Does your 7.3L Power Stroke Diesel feel like it’s only running on half the motor, or that it just doesn’t have the towing power it used to? After checking for codes, you may find a code P1316. Unfortunately, this code is only telling you to check the IDM. As a diesel owner this is a scary thought...is it an injector, the IDM failed, or even worse, multiple injectors? All of these scenarios sound costly, and testing the IDM requires a professorial scan tool that can run a “buzz test”
So, what is a buzz test?? This test is a sequence of duty cycles to activate the injectors. This gives the technician the ability to hear an audible tone of the injector pulsing. This ‘buzz test’ helps identify if there are any faulty injectors or drivers.
With the 7.3L Power Stroke engine, most often this problem is with the under valve cover (UVC) harness. This is where the wiring passes into the engine to deliver power to the injectors and glow plugs. What seems to be happening is that the natural vibration of the diesel engine is loosening the electrical connection. This gap in the harness connector pins either stops making the connection or increases the resistance causing the amperage to increase resulting in a burnt up harness connector.
**Inspect Connector and wiring for any problems
How do you test for this condition without a scan tool? As the engine is starting, you may be experiencing a hard start that is accompanied by a distinct sound. Doing a temperature test on the exhaust manifold is another way of determining what cylinder(s) are not firing. This can be done in several ways; one way would be to use an inferred temperature gun. What you are looking for is a temperature difference between the cylinders of the exhaust manifold. This can also be done by dripping Visine or equivalent eye drops on the exhaust manifold ports. When the manifold is cold the eye drops will cling to (stick to and run down) the exhaust manifold. As the engine warms up the eye drops will start to bounce off. A correctly firing cylinder will produce enough heat in less than a minute to make it completely bounce off with no trace of liquid on the exhaust manifold. With either test, the side not firing will be very slow to heat up.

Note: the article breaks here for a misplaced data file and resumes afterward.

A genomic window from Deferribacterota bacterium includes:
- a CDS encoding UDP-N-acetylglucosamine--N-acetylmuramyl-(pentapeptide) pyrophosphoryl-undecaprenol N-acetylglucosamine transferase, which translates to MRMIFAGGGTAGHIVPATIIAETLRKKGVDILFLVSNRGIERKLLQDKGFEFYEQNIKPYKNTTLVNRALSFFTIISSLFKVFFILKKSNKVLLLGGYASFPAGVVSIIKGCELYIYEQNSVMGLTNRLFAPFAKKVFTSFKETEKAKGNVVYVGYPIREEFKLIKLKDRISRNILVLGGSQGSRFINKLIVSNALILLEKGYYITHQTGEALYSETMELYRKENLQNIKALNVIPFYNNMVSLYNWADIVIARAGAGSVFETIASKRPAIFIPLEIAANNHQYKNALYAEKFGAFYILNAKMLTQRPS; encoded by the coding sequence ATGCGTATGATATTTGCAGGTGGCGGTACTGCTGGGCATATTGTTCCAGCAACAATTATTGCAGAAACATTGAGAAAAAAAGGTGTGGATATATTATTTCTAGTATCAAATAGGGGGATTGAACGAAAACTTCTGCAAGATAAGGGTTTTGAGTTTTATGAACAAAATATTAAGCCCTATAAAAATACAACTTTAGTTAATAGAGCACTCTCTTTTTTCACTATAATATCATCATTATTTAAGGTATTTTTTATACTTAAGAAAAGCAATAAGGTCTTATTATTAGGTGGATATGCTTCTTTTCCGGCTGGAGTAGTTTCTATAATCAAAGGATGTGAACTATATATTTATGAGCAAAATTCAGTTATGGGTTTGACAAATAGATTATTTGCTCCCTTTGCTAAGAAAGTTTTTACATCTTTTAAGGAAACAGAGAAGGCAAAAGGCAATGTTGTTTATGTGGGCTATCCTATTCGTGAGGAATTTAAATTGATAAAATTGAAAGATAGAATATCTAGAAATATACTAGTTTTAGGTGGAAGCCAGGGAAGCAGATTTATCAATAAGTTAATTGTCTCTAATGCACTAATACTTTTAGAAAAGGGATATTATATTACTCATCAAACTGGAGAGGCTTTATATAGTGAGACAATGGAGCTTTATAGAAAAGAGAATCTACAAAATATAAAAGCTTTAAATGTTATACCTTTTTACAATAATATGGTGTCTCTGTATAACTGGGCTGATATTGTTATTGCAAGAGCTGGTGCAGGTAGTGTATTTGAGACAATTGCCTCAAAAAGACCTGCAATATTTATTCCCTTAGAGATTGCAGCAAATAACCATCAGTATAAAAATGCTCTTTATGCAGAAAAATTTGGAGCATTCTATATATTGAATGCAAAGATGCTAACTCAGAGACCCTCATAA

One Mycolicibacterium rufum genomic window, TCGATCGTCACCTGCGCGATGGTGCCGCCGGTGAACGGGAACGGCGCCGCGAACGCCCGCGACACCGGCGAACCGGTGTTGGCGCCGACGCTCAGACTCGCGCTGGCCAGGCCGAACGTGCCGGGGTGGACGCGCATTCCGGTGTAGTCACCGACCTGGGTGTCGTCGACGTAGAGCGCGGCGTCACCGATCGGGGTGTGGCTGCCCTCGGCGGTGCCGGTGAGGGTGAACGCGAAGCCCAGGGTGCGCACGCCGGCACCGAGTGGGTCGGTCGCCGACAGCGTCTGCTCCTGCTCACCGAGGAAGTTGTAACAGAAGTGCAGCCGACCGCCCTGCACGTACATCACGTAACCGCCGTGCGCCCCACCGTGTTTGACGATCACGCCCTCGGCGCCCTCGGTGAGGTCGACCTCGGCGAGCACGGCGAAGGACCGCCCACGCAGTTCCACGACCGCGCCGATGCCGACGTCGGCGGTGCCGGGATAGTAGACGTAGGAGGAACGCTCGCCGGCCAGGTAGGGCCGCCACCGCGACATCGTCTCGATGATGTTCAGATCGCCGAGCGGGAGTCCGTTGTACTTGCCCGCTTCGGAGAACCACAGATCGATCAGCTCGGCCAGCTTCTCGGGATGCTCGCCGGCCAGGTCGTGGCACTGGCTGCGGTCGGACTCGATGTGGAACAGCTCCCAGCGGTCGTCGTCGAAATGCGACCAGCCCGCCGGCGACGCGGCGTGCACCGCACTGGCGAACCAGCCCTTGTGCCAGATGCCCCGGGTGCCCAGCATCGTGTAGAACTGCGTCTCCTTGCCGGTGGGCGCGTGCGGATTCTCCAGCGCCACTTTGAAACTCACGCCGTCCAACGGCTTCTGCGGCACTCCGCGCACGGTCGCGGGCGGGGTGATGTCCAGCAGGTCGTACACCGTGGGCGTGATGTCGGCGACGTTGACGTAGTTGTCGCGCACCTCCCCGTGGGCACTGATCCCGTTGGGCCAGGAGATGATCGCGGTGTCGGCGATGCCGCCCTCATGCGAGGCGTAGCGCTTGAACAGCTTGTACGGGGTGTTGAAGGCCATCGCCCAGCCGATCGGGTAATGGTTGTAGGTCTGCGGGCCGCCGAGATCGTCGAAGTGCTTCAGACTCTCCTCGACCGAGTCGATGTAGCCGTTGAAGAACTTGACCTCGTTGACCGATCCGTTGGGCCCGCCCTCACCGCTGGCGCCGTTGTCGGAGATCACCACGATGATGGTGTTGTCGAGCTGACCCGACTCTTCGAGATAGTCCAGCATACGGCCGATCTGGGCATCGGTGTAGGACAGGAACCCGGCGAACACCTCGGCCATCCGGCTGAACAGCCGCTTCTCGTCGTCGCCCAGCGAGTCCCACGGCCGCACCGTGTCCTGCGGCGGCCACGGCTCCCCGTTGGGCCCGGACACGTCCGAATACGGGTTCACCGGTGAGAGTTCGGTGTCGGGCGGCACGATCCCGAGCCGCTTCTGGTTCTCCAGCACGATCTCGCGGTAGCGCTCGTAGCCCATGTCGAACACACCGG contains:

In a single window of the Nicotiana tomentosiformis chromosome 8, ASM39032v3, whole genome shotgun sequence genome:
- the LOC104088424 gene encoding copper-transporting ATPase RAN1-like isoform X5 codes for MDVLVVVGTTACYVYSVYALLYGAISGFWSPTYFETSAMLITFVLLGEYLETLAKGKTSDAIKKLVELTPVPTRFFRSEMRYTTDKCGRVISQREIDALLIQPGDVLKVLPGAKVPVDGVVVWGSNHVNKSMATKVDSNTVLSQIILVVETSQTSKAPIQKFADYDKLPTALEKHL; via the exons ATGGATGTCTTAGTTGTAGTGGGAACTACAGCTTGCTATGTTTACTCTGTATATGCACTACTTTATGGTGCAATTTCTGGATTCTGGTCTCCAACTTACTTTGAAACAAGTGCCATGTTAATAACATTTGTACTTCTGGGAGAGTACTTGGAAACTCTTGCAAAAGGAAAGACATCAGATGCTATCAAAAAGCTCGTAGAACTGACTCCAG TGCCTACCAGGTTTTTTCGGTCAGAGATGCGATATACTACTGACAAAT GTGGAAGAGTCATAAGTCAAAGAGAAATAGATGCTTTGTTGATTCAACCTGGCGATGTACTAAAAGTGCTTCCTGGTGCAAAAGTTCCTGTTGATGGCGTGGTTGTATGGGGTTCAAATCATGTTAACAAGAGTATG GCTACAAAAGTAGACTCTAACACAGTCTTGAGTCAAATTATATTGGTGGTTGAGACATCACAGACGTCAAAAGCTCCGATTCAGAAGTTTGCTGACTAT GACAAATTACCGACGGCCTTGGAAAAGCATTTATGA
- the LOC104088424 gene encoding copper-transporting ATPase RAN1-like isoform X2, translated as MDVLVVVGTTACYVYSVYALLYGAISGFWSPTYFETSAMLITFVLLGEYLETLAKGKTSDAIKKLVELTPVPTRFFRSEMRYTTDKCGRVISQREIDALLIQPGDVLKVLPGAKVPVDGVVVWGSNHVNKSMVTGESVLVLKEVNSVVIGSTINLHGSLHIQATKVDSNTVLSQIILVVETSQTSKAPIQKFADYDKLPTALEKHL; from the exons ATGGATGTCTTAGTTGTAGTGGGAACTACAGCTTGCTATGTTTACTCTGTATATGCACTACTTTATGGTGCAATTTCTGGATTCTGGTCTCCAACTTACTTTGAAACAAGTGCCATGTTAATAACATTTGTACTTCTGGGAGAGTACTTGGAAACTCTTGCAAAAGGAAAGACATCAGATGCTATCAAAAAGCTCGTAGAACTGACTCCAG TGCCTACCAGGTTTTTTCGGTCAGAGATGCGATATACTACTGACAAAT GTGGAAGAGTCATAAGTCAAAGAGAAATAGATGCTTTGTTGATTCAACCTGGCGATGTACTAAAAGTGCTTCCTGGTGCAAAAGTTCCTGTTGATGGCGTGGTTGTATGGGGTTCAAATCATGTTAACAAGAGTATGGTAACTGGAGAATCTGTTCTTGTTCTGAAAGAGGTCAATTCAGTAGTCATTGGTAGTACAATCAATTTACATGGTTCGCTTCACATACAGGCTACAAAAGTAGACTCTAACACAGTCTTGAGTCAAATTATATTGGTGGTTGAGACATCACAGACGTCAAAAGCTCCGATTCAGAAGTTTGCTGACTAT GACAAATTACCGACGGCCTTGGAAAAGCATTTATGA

Once you have determined what side of the engine is the problem, it’s time to pull the valve cover off and inspect the harness connectors. Tech tip: on the driver's side valve cover, there is a hidden bolt under the crankcase vent. On the crankcase vent, there are two o-rings that when removed will not be reusable do to oil saturation or swelling. DO NOT remove these two bolts holding the vent on unless you plan on replacing these o-rings. Use a boxed-end wrench to brake free the bolt and continue to remove bolt using your fingers.
Ford has recognized this problem and has released a connector wedge to resolve the connector from loosening, part number 2C3Z-14A163-AB.
You can find parts below. Please check your vehicle against the compatibility charts.